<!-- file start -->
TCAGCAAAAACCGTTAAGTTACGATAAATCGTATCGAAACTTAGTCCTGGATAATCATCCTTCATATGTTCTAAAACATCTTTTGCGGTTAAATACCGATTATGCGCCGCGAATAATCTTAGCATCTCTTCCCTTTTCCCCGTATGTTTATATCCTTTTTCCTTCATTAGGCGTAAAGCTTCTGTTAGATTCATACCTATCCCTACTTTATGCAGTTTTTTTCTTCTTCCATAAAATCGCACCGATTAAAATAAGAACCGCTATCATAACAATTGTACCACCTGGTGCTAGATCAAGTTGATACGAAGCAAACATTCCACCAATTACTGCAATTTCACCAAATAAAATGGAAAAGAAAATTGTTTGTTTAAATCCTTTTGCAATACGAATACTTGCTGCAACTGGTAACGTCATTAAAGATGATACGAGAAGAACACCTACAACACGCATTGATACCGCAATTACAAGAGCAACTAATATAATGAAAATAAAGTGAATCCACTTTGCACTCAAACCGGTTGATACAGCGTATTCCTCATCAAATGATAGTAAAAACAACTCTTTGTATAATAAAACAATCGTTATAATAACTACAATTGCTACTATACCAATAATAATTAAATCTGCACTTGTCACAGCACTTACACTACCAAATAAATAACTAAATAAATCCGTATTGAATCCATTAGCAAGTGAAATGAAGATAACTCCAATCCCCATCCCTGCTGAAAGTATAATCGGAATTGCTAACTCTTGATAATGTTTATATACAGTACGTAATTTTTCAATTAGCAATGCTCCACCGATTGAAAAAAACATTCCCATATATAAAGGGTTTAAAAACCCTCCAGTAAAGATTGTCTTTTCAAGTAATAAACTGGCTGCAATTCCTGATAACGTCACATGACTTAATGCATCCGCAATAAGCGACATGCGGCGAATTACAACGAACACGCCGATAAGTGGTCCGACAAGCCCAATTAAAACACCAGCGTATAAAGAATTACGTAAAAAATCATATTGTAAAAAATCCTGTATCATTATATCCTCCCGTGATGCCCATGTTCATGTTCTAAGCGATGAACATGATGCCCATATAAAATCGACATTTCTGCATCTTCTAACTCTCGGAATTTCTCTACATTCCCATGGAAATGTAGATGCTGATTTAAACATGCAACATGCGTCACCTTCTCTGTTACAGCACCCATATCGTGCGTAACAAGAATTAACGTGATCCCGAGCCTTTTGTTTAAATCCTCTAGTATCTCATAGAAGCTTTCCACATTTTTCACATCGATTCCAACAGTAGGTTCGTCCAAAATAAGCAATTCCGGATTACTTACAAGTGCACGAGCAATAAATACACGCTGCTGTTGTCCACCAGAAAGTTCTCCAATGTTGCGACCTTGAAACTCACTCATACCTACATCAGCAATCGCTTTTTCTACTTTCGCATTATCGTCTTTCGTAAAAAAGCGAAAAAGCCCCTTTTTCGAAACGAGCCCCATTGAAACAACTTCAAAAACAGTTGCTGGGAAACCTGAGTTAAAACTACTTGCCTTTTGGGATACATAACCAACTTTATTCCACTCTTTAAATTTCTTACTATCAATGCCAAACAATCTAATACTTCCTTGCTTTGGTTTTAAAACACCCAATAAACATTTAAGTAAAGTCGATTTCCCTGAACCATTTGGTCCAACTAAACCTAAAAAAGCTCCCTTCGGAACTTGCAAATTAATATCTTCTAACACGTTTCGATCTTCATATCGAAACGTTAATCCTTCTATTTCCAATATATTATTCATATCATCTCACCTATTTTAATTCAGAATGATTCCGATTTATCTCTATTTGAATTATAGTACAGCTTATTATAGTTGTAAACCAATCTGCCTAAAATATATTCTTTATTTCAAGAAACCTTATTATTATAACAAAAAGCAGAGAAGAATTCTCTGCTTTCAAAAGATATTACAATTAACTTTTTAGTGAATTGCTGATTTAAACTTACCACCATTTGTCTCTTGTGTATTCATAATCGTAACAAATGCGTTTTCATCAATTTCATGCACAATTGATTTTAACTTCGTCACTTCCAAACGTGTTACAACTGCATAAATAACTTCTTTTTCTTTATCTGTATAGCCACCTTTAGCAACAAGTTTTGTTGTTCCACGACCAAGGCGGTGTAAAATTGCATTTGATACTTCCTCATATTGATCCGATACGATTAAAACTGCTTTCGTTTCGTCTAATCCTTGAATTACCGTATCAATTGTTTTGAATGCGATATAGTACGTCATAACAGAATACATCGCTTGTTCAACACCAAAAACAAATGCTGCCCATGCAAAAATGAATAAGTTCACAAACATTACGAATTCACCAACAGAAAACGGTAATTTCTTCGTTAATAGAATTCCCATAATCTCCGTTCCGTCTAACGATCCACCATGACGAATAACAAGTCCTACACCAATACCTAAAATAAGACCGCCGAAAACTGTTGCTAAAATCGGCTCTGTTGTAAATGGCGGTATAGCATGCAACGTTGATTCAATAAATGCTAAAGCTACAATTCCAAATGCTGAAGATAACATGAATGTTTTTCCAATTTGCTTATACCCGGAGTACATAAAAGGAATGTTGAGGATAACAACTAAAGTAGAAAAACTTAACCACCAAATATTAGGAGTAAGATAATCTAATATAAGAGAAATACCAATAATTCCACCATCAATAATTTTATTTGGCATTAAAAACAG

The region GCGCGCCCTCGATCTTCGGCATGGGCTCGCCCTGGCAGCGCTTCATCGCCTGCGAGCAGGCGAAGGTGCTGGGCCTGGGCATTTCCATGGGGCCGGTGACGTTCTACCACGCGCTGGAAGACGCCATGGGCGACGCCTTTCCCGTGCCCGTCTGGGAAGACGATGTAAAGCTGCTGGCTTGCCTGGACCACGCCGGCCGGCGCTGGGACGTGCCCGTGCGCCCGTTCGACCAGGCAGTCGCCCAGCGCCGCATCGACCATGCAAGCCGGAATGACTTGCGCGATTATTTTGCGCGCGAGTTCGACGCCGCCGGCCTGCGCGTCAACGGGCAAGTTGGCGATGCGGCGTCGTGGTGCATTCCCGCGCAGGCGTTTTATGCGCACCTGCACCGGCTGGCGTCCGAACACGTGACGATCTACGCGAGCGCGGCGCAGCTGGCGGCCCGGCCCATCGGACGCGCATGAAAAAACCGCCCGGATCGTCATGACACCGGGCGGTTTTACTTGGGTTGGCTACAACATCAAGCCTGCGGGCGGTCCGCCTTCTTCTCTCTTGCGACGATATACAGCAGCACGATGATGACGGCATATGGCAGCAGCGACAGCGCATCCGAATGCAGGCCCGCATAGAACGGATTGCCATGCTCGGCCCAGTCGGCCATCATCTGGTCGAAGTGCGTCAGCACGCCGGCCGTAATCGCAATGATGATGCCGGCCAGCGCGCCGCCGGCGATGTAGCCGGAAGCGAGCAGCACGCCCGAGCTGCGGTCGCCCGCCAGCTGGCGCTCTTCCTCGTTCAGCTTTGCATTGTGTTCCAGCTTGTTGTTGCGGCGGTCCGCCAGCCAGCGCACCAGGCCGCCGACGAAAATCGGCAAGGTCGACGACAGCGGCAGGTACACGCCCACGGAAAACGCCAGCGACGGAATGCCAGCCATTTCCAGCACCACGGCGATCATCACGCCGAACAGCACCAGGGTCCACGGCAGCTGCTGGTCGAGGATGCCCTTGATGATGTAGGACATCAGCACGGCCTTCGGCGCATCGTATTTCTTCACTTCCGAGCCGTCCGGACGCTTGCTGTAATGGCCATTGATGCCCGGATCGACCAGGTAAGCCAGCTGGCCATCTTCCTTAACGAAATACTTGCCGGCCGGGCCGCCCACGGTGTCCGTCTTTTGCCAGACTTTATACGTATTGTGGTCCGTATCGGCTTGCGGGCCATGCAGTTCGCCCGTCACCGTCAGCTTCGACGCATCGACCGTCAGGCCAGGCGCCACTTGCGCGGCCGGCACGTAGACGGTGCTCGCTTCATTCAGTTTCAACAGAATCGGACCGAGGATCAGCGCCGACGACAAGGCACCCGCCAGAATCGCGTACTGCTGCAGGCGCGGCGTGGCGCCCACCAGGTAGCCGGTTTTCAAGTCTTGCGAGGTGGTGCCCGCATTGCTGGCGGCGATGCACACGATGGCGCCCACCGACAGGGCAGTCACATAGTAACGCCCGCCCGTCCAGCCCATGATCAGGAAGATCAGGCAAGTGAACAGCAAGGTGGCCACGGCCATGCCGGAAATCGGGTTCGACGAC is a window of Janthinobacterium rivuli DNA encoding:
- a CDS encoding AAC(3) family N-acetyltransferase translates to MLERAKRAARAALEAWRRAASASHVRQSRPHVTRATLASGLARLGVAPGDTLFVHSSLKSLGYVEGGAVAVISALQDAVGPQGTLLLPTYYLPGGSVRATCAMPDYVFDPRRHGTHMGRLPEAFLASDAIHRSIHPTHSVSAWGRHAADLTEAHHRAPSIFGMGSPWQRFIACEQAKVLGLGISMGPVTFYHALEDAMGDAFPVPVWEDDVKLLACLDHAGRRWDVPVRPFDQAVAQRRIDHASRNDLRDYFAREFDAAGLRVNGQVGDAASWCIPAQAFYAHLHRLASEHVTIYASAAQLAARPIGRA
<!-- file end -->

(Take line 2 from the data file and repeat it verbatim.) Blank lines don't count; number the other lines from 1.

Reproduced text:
The region GCGCGCCCTCGATCTTCGGCATGGGCTCGCCCTGGCAGCGCTTCATCGCCTGCGAGCAGGCGAAGGTGCTGGGCCTGGGCATTTCCATGGGGCCGGTGACGTTCTACCACGCGCTGGAAGACGCCATGGGCGACGCCTTTCCCGTGCCCGTCTGGGAAGACGATGTAAAGCTGCTGGCTTGCCTGGACCACGCCGGCCGGCGCTGGGACGTGCCCGTGCGCCCGTTCGACCAGGCAGTCGCCCAGCGCCGCATCGACCATGCAAGCCGGAATGACTTGCGCGATTATTTTGCGCGCGAGTTCGACGCCGCCGGCCTGCGCGTCAACGGGCAAGTTGGCGATGCGGCGTCGTGGTGCATTCCCGCGCAGGCGTTTTATGCGCACCTGCACCGGCTGGCGTCCGAACACGTGACGATCTACGCGAGCGCGGCGCAGCTGGCGGCCCGGCCCATCGGACGCGCATGAAAAAACCGCCCGGATCGTCATGACACCGGGCGGTTTTACTTGGGTTGGCTACAACATCAAGCCTGCGGGCGGTCCGCCTTCTTCTCTCTTGCGACGATATACAGCAGCACGATGATGACGGCATATGGCAGCAGCGACAGCGCATCCGAATGCAGGCCCGCATAGAACGGATTGCCATGCTCGGCCCAGTCGGCCATCATCTGGTCGAAGTGCGTCAGCACGCCGGCCGTAATCGCAATGATGATGCCGGCCAGCGCGCCGCCGGCGATGTAGCCGGAAGCGAGCAGCACGCCCGAGCTGCGGTCGCCCGCCAGCTGGCGCTCTTCCTCGTTCAGCTTTGCATTGTGTTCCAGCTTGTTGTTGCGGCGGTCCGCCAGCCAGCGCACCAGGCCGCCGACGAAAATCGGCAAGGTCGACGACAGCGGCAGGTACACGCCCACGGAAAACGCCAGCGACGGAATGCCAGCCATTTCCAGCACCACGGCGATCATCACGCCGAACAGCACCAGGGTCCACGGCAGCTGCTGGTCGAGGATGCCCTTGATGATGTAGGACATCAGCACGGCCTTCGGCGCATCGTATTTCTTCACTTCCGAGCCGTCCGGACGCTTGCTGTAATGGCCATTGATGCCCGGATCGACCAGGTAAGCCAGCTGGCCATCTTCCTTAACGAAATACTTGCCGGCCGGGCCGCCCACGGTGTCCGTCTTTTGCCAGACTTTATACGTATTGTGGTCCGTATCGGCTTGCGGGCCATGCAGTTCGCCCGTCACCGTCAGCTTCGACGCATCGACCGTCAGGCCAGGCGCCACTTGCGCGGCCGGCACGTAGACGGTGCTCGCTTCATTCAGTTTCAACAGAATCGGACCGAGGATCAGCGCCGACGACAAGGCACCCGCCAGAATCGCGTACTGCTGCAGGCGCGGCGTGGCGCCCACCAGGTAGCCGGTTTTCAAGTCTTGCGAGGTGGTGCCCGCATTGCTGGCGGCGATGCACACGATGGCGCCCACCGACAGGGCAGTCACATAGTAACGCCCGCCCGTCCAGCCCATGATCAGGAAGATCAGGCAAGTGAACAGCAAGGTGGCCACGGCCATGCCGGAAATCGGGTTCGACGAC is a window of Janthinobacterium rivuli DNA encoding: